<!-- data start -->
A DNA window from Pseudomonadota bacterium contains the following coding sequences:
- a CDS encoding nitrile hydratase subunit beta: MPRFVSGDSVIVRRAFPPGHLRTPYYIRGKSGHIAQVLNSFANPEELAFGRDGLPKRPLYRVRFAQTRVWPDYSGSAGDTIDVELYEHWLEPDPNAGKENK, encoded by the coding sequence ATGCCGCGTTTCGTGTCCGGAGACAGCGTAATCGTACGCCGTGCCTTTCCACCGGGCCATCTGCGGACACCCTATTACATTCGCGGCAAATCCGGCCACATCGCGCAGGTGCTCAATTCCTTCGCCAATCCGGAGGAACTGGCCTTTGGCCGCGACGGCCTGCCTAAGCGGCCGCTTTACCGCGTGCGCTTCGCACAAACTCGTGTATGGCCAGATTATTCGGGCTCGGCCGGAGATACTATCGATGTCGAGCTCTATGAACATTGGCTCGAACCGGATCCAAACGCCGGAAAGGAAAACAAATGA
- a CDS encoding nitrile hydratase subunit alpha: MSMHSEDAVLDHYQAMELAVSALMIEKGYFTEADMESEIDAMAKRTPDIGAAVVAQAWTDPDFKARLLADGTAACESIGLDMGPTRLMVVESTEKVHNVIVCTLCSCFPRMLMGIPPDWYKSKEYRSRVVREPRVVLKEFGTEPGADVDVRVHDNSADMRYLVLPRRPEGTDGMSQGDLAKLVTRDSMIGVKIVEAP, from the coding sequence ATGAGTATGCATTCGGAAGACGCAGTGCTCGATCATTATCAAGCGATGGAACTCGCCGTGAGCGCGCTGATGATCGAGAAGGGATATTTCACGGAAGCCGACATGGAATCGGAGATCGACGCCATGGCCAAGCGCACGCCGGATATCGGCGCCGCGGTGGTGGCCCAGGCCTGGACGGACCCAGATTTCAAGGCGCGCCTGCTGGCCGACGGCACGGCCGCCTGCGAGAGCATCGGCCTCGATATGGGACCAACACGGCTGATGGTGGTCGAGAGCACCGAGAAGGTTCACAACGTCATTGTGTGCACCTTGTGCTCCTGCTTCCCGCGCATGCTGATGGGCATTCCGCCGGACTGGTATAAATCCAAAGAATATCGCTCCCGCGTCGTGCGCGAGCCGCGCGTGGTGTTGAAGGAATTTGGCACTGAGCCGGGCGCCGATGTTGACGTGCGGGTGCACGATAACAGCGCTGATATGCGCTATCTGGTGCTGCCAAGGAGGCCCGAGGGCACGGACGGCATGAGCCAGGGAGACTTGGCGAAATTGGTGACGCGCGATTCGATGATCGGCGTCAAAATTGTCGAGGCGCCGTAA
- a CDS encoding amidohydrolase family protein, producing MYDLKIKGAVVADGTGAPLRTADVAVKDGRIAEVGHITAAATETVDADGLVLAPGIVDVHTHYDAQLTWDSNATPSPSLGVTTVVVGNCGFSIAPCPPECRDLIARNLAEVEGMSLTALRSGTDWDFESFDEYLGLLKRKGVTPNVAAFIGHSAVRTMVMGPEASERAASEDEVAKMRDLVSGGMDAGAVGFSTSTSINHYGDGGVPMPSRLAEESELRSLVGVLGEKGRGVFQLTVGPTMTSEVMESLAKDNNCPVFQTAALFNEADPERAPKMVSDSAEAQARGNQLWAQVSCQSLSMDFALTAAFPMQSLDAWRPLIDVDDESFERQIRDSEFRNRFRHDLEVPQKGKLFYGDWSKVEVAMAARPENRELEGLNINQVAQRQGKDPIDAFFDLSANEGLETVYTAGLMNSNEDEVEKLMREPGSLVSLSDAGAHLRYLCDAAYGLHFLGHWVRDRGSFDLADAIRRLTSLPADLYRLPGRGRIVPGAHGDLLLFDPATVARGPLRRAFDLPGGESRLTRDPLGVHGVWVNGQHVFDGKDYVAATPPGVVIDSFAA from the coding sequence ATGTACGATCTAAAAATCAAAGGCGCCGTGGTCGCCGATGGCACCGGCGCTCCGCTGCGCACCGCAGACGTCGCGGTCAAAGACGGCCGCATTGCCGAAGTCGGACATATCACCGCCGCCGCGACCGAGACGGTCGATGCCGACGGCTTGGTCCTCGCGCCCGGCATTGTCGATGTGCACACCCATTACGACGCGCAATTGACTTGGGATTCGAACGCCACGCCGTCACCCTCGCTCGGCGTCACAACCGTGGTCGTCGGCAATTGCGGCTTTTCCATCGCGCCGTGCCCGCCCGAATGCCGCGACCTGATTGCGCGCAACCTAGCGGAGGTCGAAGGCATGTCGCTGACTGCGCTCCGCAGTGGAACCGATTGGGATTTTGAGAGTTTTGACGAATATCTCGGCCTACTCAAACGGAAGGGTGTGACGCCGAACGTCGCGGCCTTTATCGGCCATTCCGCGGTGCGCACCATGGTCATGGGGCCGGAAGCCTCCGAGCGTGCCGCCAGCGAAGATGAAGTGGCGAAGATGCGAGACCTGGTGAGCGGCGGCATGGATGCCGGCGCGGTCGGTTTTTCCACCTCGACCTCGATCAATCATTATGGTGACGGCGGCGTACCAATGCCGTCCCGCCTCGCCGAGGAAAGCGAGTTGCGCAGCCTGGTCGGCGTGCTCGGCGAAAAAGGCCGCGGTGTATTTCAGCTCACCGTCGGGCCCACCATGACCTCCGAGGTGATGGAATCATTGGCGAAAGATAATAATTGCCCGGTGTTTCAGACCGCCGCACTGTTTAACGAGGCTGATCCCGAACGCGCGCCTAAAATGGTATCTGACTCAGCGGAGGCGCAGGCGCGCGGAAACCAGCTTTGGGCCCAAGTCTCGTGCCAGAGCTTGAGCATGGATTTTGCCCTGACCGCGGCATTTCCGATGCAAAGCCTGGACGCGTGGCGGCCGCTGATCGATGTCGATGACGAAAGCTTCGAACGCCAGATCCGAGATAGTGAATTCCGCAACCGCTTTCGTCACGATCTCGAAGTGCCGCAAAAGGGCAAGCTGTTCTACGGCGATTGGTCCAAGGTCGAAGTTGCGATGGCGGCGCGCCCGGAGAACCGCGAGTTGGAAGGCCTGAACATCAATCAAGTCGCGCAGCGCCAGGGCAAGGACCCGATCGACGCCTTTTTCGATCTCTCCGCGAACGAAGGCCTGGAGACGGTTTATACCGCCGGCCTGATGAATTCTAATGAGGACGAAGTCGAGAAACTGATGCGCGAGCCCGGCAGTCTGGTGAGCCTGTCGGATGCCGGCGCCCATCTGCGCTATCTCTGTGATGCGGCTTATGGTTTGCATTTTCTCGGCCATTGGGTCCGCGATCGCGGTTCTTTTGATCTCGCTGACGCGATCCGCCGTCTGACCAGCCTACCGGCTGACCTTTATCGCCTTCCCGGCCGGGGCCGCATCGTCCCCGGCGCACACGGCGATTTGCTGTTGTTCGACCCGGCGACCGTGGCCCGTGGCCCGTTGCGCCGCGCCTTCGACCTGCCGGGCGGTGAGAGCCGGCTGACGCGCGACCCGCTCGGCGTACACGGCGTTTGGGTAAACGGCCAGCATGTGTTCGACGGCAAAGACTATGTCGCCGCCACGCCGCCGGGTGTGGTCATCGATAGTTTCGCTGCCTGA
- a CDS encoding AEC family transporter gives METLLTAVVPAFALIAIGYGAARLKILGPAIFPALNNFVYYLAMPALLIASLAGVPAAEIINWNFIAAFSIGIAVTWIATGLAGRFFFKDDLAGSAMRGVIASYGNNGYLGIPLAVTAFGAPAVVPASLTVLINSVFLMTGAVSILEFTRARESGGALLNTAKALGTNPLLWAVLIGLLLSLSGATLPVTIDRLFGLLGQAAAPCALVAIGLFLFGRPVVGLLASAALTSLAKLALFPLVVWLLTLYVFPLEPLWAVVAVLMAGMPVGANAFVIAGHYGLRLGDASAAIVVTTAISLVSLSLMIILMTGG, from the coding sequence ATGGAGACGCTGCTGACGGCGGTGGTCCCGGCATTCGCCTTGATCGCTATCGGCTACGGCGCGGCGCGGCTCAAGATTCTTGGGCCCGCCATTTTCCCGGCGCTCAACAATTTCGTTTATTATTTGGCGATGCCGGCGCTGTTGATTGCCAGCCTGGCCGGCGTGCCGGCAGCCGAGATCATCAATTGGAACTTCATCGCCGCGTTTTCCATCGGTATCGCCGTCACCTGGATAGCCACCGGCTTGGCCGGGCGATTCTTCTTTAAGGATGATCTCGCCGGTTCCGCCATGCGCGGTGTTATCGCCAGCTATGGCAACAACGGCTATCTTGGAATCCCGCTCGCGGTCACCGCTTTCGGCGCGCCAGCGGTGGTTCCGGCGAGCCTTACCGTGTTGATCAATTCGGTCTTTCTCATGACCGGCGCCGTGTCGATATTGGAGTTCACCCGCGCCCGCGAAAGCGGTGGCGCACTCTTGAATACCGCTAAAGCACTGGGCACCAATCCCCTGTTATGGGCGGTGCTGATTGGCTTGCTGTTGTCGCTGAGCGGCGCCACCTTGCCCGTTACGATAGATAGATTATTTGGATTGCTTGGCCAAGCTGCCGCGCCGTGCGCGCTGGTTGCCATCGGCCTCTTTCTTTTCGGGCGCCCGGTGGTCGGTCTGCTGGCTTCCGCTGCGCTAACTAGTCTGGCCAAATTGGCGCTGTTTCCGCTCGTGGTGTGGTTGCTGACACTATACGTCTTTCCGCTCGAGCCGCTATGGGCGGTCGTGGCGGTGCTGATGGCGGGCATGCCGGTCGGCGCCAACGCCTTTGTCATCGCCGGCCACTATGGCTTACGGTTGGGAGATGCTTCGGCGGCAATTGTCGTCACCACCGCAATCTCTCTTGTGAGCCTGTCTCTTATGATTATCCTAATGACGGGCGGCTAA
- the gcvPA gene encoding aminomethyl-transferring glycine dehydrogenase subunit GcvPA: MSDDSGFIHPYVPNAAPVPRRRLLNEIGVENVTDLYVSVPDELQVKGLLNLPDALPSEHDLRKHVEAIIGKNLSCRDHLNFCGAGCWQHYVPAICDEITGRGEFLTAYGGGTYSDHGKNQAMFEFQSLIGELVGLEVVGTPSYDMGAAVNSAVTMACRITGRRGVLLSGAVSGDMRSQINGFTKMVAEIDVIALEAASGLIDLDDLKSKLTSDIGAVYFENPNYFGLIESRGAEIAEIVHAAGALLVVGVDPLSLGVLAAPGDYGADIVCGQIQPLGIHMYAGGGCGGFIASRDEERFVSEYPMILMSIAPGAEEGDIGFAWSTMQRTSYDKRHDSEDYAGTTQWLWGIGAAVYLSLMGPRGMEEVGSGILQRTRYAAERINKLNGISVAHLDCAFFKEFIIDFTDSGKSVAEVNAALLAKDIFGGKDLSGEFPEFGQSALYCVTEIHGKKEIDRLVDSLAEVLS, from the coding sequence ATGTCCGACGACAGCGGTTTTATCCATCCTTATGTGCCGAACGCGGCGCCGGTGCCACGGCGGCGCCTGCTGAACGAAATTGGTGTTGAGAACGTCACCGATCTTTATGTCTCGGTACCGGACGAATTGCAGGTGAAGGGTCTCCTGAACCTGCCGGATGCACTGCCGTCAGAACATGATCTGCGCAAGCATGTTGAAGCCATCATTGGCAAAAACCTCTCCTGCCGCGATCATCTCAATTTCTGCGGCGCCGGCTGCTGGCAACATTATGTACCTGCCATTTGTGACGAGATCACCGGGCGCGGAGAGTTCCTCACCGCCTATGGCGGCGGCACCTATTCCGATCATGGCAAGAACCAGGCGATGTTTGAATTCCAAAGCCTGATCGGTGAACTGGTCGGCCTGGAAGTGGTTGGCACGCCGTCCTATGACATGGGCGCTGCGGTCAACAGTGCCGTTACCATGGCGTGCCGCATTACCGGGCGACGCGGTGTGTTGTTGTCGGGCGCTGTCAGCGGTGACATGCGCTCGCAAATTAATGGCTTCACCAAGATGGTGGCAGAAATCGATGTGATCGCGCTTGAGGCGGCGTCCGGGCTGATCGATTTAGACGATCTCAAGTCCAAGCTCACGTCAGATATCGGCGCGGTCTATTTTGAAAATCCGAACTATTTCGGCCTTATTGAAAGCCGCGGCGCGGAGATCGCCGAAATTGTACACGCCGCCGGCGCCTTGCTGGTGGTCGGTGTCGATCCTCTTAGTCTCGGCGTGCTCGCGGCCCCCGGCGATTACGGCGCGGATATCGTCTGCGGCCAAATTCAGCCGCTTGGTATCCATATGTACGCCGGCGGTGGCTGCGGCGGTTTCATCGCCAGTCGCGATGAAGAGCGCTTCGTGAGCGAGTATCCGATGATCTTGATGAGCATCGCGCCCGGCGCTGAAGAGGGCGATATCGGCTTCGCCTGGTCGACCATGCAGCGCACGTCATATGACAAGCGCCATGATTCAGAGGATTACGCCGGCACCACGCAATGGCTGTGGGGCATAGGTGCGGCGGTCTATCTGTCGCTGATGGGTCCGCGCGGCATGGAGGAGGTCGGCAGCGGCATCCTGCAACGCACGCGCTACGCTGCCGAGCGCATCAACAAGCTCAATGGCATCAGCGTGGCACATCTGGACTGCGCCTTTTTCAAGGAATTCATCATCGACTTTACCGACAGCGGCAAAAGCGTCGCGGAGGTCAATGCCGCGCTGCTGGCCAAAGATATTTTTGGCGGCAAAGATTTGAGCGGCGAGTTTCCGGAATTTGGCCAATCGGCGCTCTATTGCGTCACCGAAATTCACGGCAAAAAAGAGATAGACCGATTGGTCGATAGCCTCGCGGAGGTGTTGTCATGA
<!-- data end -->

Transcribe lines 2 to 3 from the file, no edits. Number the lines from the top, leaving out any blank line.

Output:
- a CDS encoding nitrile hydratase subunit beta: MPRFVSGDSVIVRRAFPPGHLRTPYYIRGKSGHIAQVLNSFANPEELAFGRDGLPKRPLYRVRFAQTRVWPDYSGSAGDTIDVELYEHWLEPDPNAGKENK, encoded by the coding sequence ATGCCGCGTTTCGTGTCCGGAGACAGCGTAATCGTACGCCGTGCCTTTCCACCGGGCCATCTGCGGACACCCTATTACATTCGCGGCAAATCCGGCCACATCGCGCAGGTGCTCAATTCCTTCGCCAATCCGGAGGAACTGGCCTTTGGCCGCGACGGCCTGCCTAAGCGGCCGCTTTACCGCGTGCGCTTCGCACAAACTCGTGTATGGCCAGATTATTCGGGCTCGGCCGGAGATACTATCGATGTCGAGCTCTATGAACATTGGCTCGAACCGGATCCAAACGCCGGAAAGGAAAACAAATGA
- a CDS encoding nitrile hydratase subunit alpha: MSMHSEDAVLDHYQAMELAVSALMIEKGYFTEADMESEIDAMAKRTPDIGAAVVAQAWTDPDFKARLLADGTAACESIGLDMGPTRLMVVESTEKVHNVIVCTLCSCFPRMLMGIPPDWYKSKEYRSRVVREPRVVLKEFGTEPGADVDVRVHDNSADMRYLVLPRRPEGTDGMSQGDLAKLVTRDSMIGVKIVEAP, from the coding sequence ATGAGTATGCATTCGGAAGACGCAGTGCTCGATCATTATCAAGCGATGGAACTCGCCGTGAGCGCGCTGATGATCGAGAAGGGATATTTCACGGAAGCCGACATGGAATCGGAGATCGACGCCATGGCCAAGCGCACGCCGGATATCGGCGCCGCGGTGGTGGCCCAGGCCTGGACGGACCCAGATTTCAAGGCGCGCCTGCTGGCCGACGGCACGGCCGCCTGCGAGAGCATCGGCCTCGATATGGGACCAACACGGCTGATGGTGGTCGAGAGCACCGAGAAGGTTCACAACGTCATTGTGTGCACCTTGTGCTCCTGCTTCCCGCGCATGCTGATGGGCATTCCGCCGGACTGGTATAAATCCAAAGAATATCGCTCCCGCGTCGTGCGCGAGCCGCGCGTGGTGTTGAAGGAATTTGGCACTGAGCCGGGCGCCGATGTTGACGTGCGGGTGCACGATAACAGCGCTGATATGCGCTATCTGGTGCTGCCAAGGAGGCCCGAGGGCACGGACGGCATGAGCCAGGGAGACTTGGCGAAATTGGTGACGCGCGATTCGATGATCGGCGTCAAAATTGTCGAGGCGCCGTAA